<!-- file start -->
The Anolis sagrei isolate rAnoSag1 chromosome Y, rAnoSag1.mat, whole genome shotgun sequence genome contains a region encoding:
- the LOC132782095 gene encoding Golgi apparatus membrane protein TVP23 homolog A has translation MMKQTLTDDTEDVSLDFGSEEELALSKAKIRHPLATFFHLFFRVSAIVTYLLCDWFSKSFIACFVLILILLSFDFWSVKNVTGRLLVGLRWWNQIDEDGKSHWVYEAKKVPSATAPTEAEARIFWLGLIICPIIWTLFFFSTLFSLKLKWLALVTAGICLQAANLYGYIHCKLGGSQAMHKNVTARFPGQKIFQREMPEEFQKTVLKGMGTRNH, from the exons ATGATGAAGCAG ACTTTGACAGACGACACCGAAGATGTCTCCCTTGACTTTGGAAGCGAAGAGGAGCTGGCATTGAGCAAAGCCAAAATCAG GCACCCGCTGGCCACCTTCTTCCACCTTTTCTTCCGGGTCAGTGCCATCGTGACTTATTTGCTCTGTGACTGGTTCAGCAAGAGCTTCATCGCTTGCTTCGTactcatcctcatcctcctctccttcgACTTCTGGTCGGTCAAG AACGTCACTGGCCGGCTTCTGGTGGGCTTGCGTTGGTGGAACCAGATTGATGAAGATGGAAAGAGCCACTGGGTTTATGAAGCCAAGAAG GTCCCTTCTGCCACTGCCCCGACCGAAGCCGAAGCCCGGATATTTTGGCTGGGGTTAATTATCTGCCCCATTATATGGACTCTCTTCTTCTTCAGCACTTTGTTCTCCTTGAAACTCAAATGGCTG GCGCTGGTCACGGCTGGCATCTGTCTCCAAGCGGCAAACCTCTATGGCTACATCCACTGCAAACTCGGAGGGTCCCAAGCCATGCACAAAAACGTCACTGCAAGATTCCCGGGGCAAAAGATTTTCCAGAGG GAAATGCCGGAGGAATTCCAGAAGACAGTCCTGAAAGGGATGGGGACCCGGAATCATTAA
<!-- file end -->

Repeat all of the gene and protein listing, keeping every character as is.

The Anolis sagrei isolate rAnoSag1 chromosome Y, rAnoSag1.mat, whole genome shotgun sequence genome contains a region encoding:
- the LOC132782095 gene encoding Golgi apparatus membrane protein TVP23 homolog A has translation MMKQTLTDDTEDVSLDFGSEEELALSKAKIRHPLATFFHLFFRVSAIVTYLLCDWFSKSFIACFVLILILLSFDFWSVKNVTGRLLVGLRWWNQIDEDGKSHWVYEAKKVPSATAPTEAEARIFWLGLIICPIIWTLFFFSTLFSLKLKWLALVTAGICLQAANLYGYIHCKLGGSQAMHKNVTARFPGQKIFQREMPEEFQKTVLKGMGTRNH, from the exons ATGATGAAGCAG ACTTTGACAGACGACACCGAAGATGTCTCCCTTGACTTTGGAAGCGAAGAGGAGCTGGCATTGAGCAAAGCCAAAATCAG GCACCCGCTGGCCACCTTCTTCCACCTTTTCTTCCGGGTCAGTGCCATCGTGACTTATTTGCTCTGTGACTGGTTCAGCAAGAGCTTCATCGCTTGCTTCGTactcatcctcatcctcctctccttcgACTTCTGGTCGGTCAAG AACGTCACTGGCCGGCTTCTGGTGGGCTTGCGTTGGTGGAACCAGATTGATGAAGATGGAAAGAGCCACTGGGTTTATGAAGCCAAGAAG GTCCCTTCTGCCACTGCCCCGACCGAAGCCGAAGCCCGGATATTTTGGCTGGGGTTAATTATCTGCCCCATTATATGGACTCTCTTCTTCTTCAGCACTTTGTTCTCCTTGAAACTCAAATGGCTG GCGCTGGTCACGGCTGGCATCTGTCTCCAAGCGGCAAACCTCTATGGCTACATCCACTGCAAACTCGGAGGGTCCCAAGCCATGCACAAAAACGTCACTGCAAGATTCCCGGGGCAAAAGATTTTCCAGAGG GAAATGCCGGAGGAATTCCAGAAGACAGTCCTGAAAGGGATGGGGACCCGGAATCATTAA